The Illinois Association of Realtors is due to release its July sales statistics next week. I'm staring at the computer waiting, with my hands over my eyes but peeking through my fingers. Can anyone say train wreck?
Its getting hard to post on a real estate blog like this one this summer without whimpering or whining or bemoaning the state of the market. Instead, I've been spending a bit time on the bike lately and reading the occasional blog. Sure I like my work and all, but hey - there are worse things than actually taking time to enjoy the really terrific weather we have been blessed with.
Riding the bike is terrific on many different levels. Having your bike stolen is not. So as a public service, I would like to refer you to an important reference point: The Chicago Stolen Bike Registry; and a couple of irreverent ones: Bike Snob NYC and a wacky U-Tube vid.
In the words of its creators, the bike registry exists:
Read a couple of entries and you will be unable to avoid learning from the mistakes of others.
- To provide a public forum for the distribution of information about stolen bicycles, in the hope that bicycles can be returned to their owners, and that resale of listed stolen bicycles will be more difficult.
- To provide analysis of bicycle theft data, in the form of statistics and maps, to identify high risk factors for bicycle theft.
Bike snob is just flat-out funny. OK, maybe you need to be a bit of a cycling dork to really appreciate these musings, but I do not necessarily think that I am such a dork and it tickles me just the same. Whatever your own dork factor, have a look - particularly Today's installment. Here is a photo of an "as yet un-stolen bike" that is just crying out to be pilfered:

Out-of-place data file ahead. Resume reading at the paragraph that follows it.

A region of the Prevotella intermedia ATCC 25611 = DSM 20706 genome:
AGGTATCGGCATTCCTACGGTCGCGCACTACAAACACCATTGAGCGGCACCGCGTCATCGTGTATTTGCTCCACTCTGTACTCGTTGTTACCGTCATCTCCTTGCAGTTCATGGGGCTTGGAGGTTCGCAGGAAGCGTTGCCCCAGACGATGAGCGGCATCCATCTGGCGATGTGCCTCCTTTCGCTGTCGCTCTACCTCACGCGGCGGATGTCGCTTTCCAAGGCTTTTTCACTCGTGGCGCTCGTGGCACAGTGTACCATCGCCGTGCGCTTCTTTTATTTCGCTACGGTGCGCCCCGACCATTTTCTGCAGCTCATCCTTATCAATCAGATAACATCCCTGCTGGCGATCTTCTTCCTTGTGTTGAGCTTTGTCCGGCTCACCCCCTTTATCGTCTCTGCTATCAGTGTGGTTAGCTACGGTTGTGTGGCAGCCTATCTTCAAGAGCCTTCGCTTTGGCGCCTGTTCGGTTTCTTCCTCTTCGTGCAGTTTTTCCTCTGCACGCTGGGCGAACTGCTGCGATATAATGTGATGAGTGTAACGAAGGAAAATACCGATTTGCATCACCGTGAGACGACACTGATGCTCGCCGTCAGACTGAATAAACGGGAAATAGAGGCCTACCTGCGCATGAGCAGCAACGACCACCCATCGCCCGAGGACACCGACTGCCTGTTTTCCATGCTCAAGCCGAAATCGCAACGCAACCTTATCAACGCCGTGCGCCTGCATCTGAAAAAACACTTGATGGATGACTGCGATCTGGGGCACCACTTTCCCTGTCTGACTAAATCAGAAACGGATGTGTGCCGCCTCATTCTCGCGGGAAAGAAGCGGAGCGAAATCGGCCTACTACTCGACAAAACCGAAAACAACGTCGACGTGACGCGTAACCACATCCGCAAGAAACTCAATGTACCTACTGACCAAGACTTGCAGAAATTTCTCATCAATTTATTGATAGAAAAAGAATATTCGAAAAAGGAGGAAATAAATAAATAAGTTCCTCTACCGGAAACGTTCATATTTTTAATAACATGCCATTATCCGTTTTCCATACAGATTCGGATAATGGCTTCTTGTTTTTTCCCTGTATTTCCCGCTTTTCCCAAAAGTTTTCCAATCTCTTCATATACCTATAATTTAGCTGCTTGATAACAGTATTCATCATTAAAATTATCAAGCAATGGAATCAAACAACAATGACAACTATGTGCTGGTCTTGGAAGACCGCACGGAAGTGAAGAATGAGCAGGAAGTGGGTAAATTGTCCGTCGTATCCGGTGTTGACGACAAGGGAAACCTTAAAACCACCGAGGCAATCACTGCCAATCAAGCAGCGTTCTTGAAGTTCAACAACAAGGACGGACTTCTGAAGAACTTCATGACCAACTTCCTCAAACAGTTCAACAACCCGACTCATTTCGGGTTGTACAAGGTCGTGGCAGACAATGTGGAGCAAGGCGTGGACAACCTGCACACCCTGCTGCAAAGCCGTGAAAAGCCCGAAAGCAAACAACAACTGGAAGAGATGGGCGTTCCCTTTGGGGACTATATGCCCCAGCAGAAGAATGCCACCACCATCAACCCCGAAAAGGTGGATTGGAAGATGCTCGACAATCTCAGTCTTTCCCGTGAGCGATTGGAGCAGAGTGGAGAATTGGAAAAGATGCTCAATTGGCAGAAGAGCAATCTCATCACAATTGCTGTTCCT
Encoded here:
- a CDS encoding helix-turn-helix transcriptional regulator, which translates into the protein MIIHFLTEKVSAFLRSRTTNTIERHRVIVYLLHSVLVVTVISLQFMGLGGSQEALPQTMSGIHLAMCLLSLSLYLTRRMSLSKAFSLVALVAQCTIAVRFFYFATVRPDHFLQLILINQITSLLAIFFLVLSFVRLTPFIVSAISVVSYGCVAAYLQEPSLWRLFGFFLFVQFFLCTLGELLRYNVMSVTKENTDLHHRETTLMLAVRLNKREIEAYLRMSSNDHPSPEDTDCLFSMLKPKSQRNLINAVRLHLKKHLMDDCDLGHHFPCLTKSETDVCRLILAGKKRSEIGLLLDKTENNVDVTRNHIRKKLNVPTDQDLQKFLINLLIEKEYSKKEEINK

Notice how the only part of the bike actually locked to the rack is that crappy front quick-release wheel. Flip the switch and take the frame. Could you make it any easier to give the bike away? Again, a few minutes of effort may well spare you the need to enter your own mishap into that stolen bike database.
And lest any of you think that bike theft requires a special skill set, dark-of-night stealth, or bike owner/operator error, check out this video from the Neistat Brothers of New York City. Yikes!
For the record, I employ both a two-lock strategy and keep my bike even dirtier than that new york snob (its not that i am competitive - which i am, it is just so much easier to spritz more chain lube onto the drive train than it is clean the dang thing).
Whatever and however you secure your ride, the main thing is that you take the time to do it right. It beats walking.